So what will the global economy look like when the storm has passed? It is clear that the American financial sector, and probably those in other countries as well, will be placed under stricter public supervision. Investment banks, insurance companies, and credit-rating agencies, all of which bear the lion’s share of the blame for this catastrophe, will be much more heavily regulated by the government. In all likelihood, the most important lesson these regulators will take from the experience of the past two years is the need to change incentive structures. In an article published in Harpers in November, Nobel Prize for Economics laureate Joseph Stiglitz warned that:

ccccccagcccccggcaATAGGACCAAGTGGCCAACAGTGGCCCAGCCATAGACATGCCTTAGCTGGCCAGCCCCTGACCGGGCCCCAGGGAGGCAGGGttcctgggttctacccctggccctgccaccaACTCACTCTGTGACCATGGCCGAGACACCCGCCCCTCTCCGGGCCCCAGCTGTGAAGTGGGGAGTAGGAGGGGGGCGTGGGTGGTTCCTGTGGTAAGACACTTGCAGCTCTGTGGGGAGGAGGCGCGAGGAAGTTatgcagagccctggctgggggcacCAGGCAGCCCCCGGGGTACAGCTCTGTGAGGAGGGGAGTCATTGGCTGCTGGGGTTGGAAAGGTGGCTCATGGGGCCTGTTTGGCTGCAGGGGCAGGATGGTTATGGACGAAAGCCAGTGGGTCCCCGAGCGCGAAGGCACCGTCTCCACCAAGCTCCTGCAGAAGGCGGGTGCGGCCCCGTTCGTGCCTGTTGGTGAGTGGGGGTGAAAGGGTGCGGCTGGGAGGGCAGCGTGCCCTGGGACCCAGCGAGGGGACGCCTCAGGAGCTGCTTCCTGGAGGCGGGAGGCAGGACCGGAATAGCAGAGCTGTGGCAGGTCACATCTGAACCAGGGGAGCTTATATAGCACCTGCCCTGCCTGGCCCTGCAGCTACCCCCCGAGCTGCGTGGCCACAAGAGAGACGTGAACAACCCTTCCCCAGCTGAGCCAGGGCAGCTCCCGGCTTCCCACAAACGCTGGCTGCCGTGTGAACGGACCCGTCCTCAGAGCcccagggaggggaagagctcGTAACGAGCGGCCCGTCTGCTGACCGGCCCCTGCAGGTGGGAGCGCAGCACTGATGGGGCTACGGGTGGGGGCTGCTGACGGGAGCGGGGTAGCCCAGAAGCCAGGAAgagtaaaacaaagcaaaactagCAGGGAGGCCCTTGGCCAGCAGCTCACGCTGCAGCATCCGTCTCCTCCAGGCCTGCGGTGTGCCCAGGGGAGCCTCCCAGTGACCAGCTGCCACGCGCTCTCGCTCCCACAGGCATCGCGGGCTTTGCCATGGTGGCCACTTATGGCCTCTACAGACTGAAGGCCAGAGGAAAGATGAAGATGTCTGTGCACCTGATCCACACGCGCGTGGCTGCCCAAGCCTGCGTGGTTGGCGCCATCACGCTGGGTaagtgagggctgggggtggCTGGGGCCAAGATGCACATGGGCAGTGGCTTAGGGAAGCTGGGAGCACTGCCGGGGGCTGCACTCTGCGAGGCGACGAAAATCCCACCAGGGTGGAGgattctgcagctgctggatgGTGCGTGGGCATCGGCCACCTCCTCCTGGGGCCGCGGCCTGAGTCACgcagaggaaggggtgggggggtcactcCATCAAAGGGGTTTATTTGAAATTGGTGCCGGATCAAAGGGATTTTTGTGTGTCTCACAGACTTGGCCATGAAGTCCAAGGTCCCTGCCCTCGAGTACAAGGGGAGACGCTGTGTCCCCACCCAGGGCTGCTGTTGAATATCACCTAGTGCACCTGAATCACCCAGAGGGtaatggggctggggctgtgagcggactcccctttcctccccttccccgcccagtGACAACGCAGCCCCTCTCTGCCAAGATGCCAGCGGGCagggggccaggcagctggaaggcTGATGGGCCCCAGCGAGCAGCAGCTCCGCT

Too many bankers and other lenders have been focused on trying to beat the system by getting around accounting and banking regulations (through what is called accounting and regulatory arbitrage). Indeed, with bonuses based on short-term profits, they had every incentive to gamble and connive. And now that there’s a bust, no one is being asked to pay back the hefty bonuses earned during the boom. On the contrary, even as they are dismissed, those who helped send their firms and the American economy into a tailspin are rewarded with generous severance packages. They are enriched regardless of what happens to investors, homeowners, and others who lost so much. Unless we reform incentives, the financial sector will only try to circumvent whatever new regulations are put in place. We simply have a short respite before the next crisis.